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The Bible In A Year: Day 38

Leviticus 1-4
Psalm 3

We’ve come to the book of Leviticus and it can be quite tedious to get through, but we have to remind ourselves that everything in scripture has a mean and purpose. The meaning for all these regulations in Leviticus is that it’s the consequence the people have to suffer through for their worshiping of the Golden Calf.

Saint Justin Martyr makes the observation in his Dialogue With Trypho chapters 19-23. He points out how the laws and regulations surrounding every aspect of life came after the golden calf. When further rebellions in the wilderness come later, there will be additional punitive measures taken by God.

The first chapter of Leviticus lays our the rules regarding burnt offerings. How to offer them, what to offer, when to offer it, and what is to be done with the animal offered.

The second chapter concerns the ways a cereal offering is to be made. God also allows the priests to keep a share of certain offerings as their pay, and the cereal offerings are one of these. They take the flour or cakes, or unleavened bread and burn a portion on the altar as a sacrifice, and the rest they keep to eat for themselves.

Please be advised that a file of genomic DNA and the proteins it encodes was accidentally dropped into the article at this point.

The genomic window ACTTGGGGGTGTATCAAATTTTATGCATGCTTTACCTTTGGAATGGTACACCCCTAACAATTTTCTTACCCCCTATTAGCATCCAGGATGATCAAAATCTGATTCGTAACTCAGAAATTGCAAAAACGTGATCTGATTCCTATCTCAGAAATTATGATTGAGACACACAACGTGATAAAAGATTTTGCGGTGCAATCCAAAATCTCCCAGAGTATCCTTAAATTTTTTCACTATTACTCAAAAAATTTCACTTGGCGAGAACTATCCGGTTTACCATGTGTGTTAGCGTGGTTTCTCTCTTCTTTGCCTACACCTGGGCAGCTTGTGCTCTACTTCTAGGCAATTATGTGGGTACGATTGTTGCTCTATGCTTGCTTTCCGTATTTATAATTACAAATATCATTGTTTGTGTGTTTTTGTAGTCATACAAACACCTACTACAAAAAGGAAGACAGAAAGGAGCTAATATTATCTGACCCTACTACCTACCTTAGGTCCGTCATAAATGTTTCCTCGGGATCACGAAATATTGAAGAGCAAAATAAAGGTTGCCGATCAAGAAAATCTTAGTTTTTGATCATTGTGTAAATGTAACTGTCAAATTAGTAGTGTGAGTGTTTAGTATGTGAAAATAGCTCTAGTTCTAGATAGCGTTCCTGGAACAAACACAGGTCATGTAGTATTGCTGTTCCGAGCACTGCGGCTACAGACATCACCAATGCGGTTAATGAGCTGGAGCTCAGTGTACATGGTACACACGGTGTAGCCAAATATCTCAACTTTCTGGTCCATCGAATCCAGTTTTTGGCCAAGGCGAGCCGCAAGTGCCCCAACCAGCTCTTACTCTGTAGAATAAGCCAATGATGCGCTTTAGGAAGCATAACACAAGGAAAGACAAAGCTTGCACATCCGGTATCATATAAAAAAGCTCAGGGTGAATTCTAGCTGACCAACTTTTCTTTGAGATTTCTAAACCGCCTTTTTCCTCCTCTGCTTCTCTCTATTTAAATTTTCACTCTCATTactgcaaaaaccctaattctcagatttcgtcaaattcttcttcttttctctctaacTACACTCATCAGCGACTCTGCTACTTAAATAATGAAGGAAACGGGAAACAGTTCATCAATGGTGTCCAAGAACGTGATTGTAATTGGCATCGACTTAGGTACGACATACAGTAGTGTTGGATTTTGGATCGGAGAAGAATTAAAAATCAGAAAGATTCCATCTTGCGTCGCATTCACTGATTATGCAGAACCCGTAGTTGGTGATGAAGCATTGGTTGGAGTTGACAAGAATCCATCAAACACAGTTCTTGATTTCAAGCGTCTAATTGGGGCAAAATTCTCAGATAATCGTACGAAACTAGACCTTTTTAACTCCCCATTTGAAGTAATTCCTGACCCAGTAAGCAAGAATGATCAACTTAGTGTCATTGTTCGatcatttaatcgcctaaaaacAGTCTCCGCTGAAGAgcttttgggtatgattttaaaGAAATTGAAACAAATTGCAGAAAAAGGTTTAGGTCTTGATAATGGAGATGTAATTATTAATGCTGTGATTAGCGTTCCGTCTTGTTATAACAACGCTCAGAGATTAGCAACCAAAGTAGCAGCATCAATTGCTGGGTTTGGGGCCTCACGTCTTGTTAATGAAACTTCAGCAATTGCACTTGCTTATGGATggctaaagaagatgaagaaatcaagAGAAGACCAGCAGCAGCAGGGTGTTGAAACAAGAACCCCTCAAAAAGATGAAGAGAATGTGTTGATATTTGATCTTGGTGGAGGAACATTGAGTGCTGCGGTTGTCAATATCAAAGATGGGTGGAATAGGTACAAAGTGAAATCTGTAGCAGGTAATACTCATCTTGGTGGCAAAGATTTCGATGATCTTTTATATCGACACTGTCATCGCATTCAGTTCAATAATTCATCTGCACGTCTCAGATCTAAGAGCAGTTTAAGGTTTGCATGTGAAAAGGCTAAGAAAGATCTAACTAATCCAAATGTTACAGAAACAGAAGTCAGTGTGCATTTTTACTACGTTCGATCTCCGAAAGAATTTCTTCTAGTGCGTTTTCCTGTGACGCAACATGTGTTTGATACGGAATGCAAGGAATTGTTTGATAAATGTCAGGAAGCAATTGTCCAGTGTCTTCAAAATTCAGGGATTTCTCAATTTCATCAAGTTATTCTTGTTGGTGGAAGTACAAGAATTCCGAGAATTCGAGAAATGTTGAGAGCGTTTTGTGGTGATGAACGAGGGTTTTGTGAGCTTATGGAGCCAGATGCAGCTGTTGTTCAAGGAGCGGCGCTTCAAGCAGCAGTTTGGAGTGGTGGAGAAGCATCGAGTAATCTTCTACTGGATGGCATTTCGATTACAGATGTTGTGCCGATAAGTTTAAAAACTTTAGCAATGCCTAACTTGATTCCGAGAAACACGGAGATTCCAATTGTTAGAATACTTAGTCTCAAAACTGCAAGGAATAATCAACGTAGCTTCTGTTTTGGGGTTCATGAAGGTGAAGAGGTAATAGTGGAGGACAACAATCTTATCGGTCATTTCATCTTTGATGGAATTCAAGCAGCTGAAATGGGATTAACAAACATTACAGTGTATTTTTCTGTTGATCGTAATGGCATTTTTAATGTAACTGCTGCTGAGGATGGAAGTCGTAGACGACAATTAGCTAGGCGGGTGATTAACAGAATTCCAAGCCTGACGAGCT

The third chapter is about peace offerings, while it is similar to the previous chapters, it makes a very interesting rule at the end about fat. The fat of an animal was almost always burned on the altar, while the meat may be burned or given to the priests in many cases (depending on what type of sacrifice).

The reason for this would on the surface seem to be practical, after all fat is just solidified oils, and oil is very flammable. It just makes sense to add the fat to the burning wood on the altar to make the fire hot enough to consume the other parts that are also being offered. But at the end of chapter three God tells Moses that all the fat belongs to the Lord.

This doesn’t mean the fat that’s marbled through a good ribeye, or the cap on a brisket, in Hebrew the word is helev and is usually called suet in English. Suet is the fat from around the vital organs of an animal and is prized in baking and cooking, and in many cuisines it is a delicacy added to dishes. This type of fat is the exact same word “helev” used by pharaoh when he tells Joseph that his family will have the fat of the land in Egypt. Essentially it is the best part of the animal, and it is an vital part of the animal in that it protects and cushions it’s organs, much like blood is considered the life force of the animal. So the eating of blood and the innards fat is prohibited to the people.

Then we finish out the Leviticus readings today with regulations and procedures surrounding various types of sin offerings and how they are to be performed. All of these offerings prefigure Christ and his ultimate sacrifice on the cross. And that is another reason why there’s so many different kinds, for so many different situations, they show that the precious blood of Jesus, spilled for us on Calvary, cleanses us of all these different types and kinds of sin. He covered all the variables.

Tomorrow’s Readings:
Leviticus 5-6
Psalm 35
Mark 5

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